Thatcherism: What went wrong?
‘“Economics is the method; the object is to change the soul,” Margaret Thatcher declared in 1981, revealing the way in which Thatcherism for her was always about transforming values rather than simply GDP,’ writes Eliza Filby in the Guardian. Filby has also recently published a book about Mrs T., called “God & Mrs Thatcher – The Battle for Britain’s Soul”.
It is clear that in this goal of “changing the soul”, the former prime minister failed (which she herself admitted, apparently: “I cut taxes and I thought we would get a giving society, and we haven’t”). However, her basic idea was not completely off the mark, for the conflict between individual freedom and serfdom is pre-eminently a religious one.
I haven’t read Filby’s book, and if her article is anything to go by, I probably won’t. Filby is not an economist but an historian with a degree from Durham. Predictably, she flunks on the economic causes of Thatcher’s failure.
‘Thatcherism laid the foundations for a culture in which individualism and self-reliance could thrive, but ultimately it created a culture in which only selfishness and excess were rewarded. Thatcher liked to quote John Wesley’s mantra, “Earn all you can, save all you can and give all you can,” and yet it was only ever the first instruction that was sufficiently encouraged.’
Yes Eliza, but why? Why was ‘saving’ not encouraged? And why not ‘giving’ either?
Filby suggests: “Thatcher’s naivety was perhaps her greatest flaw: her understanding of capitalism for example was more a provincial than global one; Alf Roberts behind the counter of his grocery shop rather than the yuppie on the trading floor was the image of market transaction in her mind. It is little wonder then that she could not understand the world she had created, where the nation’s homes and household budgets were entwined with a global financial services sector that made up an ever-growing percentage of Britain’s GDP, largely internationally owned and in the hands of speculators concerned with short-term gain and distant from the deals and lives they were gambling on. In private Thatcher used to rage against bankers and their bonuses. Why did they not follow the example of those in the army she would cry, which in her view was the model demonstration of responsibility to one’s fellow man.”
Laws of economics do not differ with the size of the economy. 1 + 1 = 2 whether you are adding units, hundreds, thousands or quadrillions (as we soon will be). At a lower price, demand rises, whatever the numbers. So Filby’s wrong here. But what was the problem? Why did Thatcher’s ‘attempt to change the soul’ fail? Why did Thatcherism create an ‘earn all you can’ culture without nurturing a ‘save all you can, give all you can’ culture? It’s important to know, because that would have indeed resulted in a society in dynamic balance, withering away the nanny-police-state. It’s not that the soul (or, if you prefer, the mind) can’t be changed. The left-wing neo-puritan PC-Frankfurt-School crowd have been doing this to a great many people for the past 50 years or so.
It mostly comes down to monetary policy. (I’ll briefly mention the other causes further below.) Thatcher believed in monetarism. Like most monetarists, she thought this was the antithesis and antidote to Keynesianism, which they (correctly) saw as a half way house and slippery slope towards socialism. However, they overlooked that monetarism, just as Keynesianism, is a variant of government intervention. Only they thought it was ‘better’ government intervention. Keynesianism says: when the economy is flagging, pump (new) money into demand – e.g. welfare (to work) programs. Then, demand will create supply. Monetarism says: When the economy is flagging, pump (new) money into supply. Then, supply will create demand. So, both have very similar prescriptions: shovel money around the whole economy, take it away from A and give it to B, and add new dough when the old proves too sticky. There are only two significant differences between the two: One is the direction of the shovelling. The other is that monetarism warns that the amount of new money must not exceed the growth of production in an economy, otherwise inflation will result.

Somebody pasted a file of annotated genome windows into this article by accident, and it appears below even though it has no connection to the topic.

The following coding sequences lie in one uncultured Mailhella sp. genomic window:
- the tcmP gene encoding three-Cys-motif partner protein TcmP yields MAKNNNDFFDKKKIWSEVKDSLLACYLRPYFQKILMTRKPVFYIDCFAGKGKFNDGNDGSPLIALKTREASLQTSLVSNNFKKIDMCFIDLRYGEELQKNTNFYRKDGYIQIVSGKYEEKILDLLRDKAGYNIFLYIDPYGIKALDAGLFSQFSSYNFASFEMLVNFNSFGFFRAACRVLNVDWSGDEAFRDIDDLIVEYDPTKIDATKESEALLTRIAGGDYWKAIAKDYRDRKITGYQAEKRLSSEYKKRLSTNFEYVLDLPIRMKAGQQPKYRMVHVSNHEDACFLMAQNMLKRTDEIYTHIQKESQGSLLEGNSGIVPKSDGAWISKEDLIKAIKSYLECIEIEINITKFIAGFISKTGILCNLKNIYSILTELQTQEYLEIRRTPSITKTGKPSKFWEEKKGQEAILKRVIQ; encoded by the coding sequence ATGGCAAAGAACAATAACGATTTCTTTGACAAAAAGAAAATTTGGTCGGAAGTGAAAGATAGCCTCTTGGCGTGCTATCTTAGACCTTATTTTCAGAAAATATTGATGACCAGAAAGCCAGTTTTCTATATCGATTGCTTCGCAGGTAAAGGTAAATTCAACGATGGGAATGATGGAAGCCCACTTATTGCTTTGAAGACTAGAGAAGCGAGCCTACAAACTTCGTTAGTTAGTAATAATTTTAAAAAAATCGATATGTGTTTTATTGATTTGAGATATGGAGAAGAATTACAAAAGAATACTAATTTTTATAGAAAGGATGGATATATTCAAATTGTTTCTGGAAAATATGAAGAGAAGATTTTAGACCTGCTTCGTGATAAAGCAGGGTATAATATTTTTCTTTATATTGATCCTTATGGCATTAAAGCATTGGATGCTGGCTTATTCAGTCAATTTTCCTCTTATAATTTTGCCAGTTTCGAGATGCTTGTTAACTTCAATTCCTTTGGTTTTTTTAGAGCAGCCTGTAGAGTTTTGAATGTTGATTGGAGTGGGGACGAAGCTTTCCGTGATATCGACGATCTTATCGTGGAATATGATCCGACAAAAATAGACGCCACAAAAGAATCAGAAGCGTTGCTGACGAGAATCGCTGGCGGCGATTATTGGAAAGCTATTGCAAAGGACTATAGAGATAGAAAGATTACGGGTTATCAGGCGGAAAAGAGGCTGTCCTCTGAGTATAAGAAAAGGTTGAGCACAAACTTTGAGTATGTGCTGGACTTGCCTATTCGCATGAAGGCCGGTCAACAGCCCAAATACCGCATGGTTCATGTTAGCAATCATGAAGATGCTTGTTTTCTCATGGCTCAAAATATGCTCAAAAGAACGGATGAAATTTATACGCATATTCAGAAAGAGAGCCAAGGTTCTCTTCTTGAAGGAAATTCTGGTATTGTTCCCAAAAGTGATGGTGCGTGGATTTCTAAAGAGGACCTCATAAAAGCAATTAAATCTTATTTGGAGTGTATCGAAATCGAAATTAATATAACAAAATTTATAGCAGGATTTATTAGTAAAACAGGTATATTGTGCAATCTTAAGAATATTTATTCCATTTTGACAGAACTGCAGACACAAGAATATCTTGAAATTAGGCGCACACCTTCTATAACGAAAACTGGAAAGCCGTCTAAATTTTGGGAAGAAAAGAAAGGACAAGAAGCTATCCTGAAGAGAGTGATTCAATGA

In itself, this last monetarist recommendation is as correct as it is useless: If the nominal amount of new money added into a system is greater than the real value that was added in the same time frame, the monetary price of everything has to rise eventually – OK. However, when trying to put this into practice, an unsolvable problem arises: At some point the decision will have to be made how much more money to produce (or rather, how much the commercial banks will be allowed to expand credit). At any such given point it is sheer impossible to measure with sufficient exactitude how much more value actually has been added to the economy. It’s hubris to presume this could be done.
Another, more fundamental contention against monetarism (let alone Keynesianism) is this: If the economy were allowed to add real value WITHOUT an accompanying artificial money production, the price level will necessarily fall. If nominal incomes remain unchanged, real incomes then rise. Wouldn’t that be great? This is what happened, more or less, during most of 19th century Europe and North America, after Waterloo. A real peace dividend. The gold standard (not perfect, but miles better than the no-standard we’ve got today) limited the ability of governments and their cronies to produce money out of nothing. Real productivity outpaced nominal money making. (The US civil war was an exception to the rule.) Monetarists counter with the spectre of deflation. This is another kettle of fish which I won’t go into today. But they’re wrong. “Austrian” economics shows the way: if the economy flags, leave it alone, allow the bad investments to be liquidated and allow the good investments to pick up the slack. Then downturns may be sharp, but will be short. Like the one in the US 1921, which no one remembers.